Last summer I went through a period of time when I could not stay hydrated. It was pretty tough – dehydration is no laughing matter. There’s vomiting, dizziness, exhaustion and really just a desire to do nothing at all. The summer was hot, and like any normal kid (I still like to consider myself a kid) I like being outside when there isn’t a cloud in the sky, but I was not bringing in enough fluids. I found myself in a seemingly never-ending cycle. First, dehydration would set in, then my energy supply would disappear, followed by a loss of appetite, and finally, before you knew it, I was sick as a dog heading into the hospital for IV antibiotics. Just like that, two weeks of my summer were ruined because of the IV therapy. It felt like I was doing IV treatments all summer, and it would never end. All in all, I spent a total of 10 weeks hooked up to the IV, on and off, from May through August.

Being constantly sick was new for me. I really do consider myself a relatively healthy CF patient, but for the first time in my life, I was unable to complete an entire summer recreational hockey season. Of 15 possible games, I think I played in three. That was unacceptable.

Obviously, I don’t contribute my little dehydration issue to being sick all summer, I think having just graduated college played somewhat of a part (you’ll find out all about that soon), but it definitely was a major problem.

The root of the issue was that I was losing salt faster than I normally do and also, I was not bringing in enough electrolytes, which was somewhat shocking because I LOVE Gatorade, probably more than I love myself. I spent a week trying to keep tabs on how much fluid I was bringing in. It turns out I really wasn’t drinking enough water or Gatorade. I was around three or four bottles per day, and that was simply not enough. Unfortunately, I was paying for it in a bad way. So, towards the end of August, and through September, I had to sort of adapt since I am a football coach and am outside every single day regardless of the heat. Gatorade, or any sports drink, had to be the drink of choice for me. The reason being is because Gatorade contains both salt and electrolytes. I’m no scientist, so, for now, we will leave the amount of salt and electrolytes at, “a lot.” Like I said, Gatorade is unrivaled in my opinion, especially the Lemon Lime flavor, so I have had no problem increasing my intake. I had to at very least double the amount I was taking in. The only issue with Gatorade is the amount of sugar, so for diabetics it’s not really a great option. Also, in the eyes of my mom, it really isn’t the greatest option either, but I digress.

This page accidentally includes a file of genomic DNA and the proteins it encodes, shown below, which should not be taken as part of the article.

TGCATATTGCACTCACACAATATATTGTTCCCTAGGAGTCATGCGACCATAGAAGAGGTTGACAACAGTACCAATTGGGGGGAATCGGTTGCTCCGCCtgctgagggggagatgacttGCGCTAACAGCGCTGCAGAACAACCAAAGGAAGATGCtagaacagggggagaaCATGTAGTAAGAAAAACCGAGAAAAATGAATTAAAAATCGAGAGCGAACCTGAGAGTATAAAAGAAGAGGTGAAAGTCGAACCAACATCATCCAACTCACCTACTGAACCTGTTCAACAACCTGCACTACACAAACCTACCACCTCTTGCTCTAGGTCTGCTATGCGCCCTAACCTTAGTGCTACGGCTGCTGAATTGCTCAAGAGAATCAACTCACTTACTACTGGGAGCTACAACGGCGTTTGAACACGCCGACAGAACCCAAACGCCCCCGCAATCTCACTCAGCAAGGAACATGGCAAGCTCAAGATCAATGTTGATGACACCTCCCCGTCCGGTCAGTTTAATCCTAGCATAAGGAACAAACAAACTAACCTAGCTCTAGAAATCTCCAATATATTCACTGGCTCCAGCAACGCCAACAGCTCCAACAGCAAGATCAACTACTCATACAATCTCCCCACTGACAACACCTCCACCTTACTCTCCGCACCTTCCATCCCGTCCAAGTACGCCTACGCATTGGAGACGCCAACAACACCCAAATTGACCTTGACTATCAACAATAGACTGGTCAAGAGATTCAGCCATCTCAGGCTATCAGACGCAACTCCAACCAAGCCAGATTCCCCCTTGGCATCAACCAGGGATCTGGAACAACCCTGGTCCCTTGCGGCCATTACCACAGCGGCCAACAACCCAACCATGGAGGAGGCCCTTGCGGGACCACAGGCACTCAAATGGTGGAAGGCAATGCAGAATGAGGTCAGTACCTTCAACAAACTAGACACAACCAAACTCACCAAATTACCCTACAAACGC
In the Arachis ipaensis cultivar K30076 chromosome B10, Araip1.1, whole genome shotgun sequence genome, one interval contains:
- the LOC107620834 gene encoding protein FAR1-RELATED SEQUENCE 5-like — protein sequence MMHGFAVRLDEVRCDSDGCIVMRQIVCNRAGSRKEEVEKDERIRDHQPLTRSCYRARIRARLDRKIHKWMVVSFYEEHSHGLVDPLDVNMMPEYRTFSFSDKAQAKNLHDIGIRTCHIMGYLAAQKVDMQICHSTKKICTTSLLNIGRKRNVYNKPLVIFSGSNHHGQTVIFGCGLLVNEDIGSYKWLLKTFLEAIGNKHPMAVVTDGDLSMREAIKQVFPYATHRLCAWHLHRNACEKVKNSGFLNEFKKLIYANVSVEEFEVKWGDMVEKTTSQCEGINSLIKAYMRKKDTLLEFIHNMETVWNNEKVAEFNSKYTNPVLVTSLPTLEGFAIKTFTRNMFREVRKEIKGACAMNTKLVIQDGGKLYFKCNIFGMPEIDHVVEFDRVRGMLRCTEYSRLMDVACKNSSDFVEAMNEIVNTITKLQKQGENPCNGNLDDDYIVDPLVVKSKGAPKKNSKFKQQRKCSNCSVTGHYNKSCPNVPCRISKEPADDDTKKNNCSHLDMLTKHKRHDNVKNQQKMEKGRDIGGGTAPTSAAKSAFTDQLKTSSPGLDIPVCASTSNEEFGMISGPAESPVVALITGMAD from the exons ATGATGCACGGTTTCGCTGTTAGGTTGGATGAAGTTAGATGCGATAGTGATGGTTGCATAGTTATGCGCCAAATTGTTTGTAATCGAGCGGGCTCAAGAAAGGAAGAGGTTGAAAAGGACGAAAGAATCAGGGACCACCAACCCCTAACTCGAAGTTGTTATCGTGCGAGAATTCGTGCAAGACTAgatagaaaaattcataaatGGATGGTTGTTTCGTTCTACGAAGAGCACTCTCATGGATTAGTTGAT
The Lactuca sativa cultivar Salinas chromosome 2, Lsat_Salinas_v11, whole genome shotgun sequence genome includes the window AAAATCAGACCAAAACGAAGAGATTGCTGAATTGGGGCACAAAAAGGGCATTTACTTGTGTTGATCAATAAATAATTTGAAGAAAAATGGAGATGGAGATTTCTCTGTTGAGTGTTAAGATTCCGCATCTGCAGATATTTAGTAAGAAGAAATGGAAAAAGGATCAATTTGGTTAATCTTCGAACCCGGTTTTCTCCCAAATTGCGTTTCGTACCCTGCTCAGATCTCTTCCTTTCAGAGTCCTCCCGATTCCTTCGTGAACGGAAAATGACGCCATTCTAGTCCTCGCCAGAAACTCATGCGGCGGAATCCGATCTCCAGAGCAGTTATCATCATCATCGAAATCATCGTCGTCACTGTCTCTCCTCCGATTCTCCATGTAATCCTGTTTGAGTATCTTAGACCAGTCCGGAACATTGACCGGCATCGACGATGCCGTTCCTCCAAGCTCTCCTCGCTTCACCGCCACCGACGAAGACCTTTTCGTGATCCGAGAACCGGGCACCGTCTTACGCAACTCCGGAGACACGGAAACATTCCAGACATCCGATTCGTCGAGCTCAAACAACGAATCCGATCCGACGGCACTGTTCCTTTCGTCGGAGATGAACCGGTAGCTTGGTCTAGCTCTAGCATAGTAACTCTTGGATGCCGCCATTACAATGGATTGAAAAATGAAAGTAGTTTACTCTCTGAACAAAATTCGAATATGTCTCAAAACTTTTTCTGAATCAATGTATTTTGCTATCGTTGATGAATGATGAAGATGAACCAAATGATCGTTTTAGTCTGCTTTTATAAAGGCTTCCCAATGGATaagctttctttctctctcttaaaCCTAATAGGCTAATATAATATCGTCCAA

Now, this is where I can cheat a little. For those of you keeping score I home, you may know that I have a G-Tube (see the previous blog!), otherwise known as a feeding tube. For those of you who didn’t know, well now you do. I love the thing, it’s like a little toy, and it’s great for moments like this. Somewhere along the line last August, my mom had a brilliant idea, and that was to give me Pedialyte. I hate to say it, but we’re all thinking it; Pedialyte tastes awful. If you are someone who says it tastes good, I call you a liar. Fortunately (or unfortunately depending on how you look at this), though, for me, anything that goes through the G-tube is tasteless. I usually get the 1L bottles of Pedialyte at the drug store and mix in a teaspoon of salt. Like I said, I don’t have to taste it, so who cares if I am making it worse. If there is a hot day, I’ll run half of the bottle through my G-tube over a couple minutes and then carry on with my day.

Obviously, water is totally fine to drink also. We’re all told over and over that we need to have what seems like 97 cups of water per day. Regardless, I have noticed a major improvement in my health since I have taken a conscious effort to fight off dehydration. Gatorade and Pedialyte are my two go to drinks to keep my “pee clear,” as they say. Keep in mind, as I have been writing this, I’ve also been eating a burrito and drinking a Coke while it’s hot, hazy and humid just outside my window, so, there’s that.

Please note, it is also more than worth it to watch fellow CF patient Jerry Cahill’s “CF Wind Sprints” podcast concering hydration at the following Link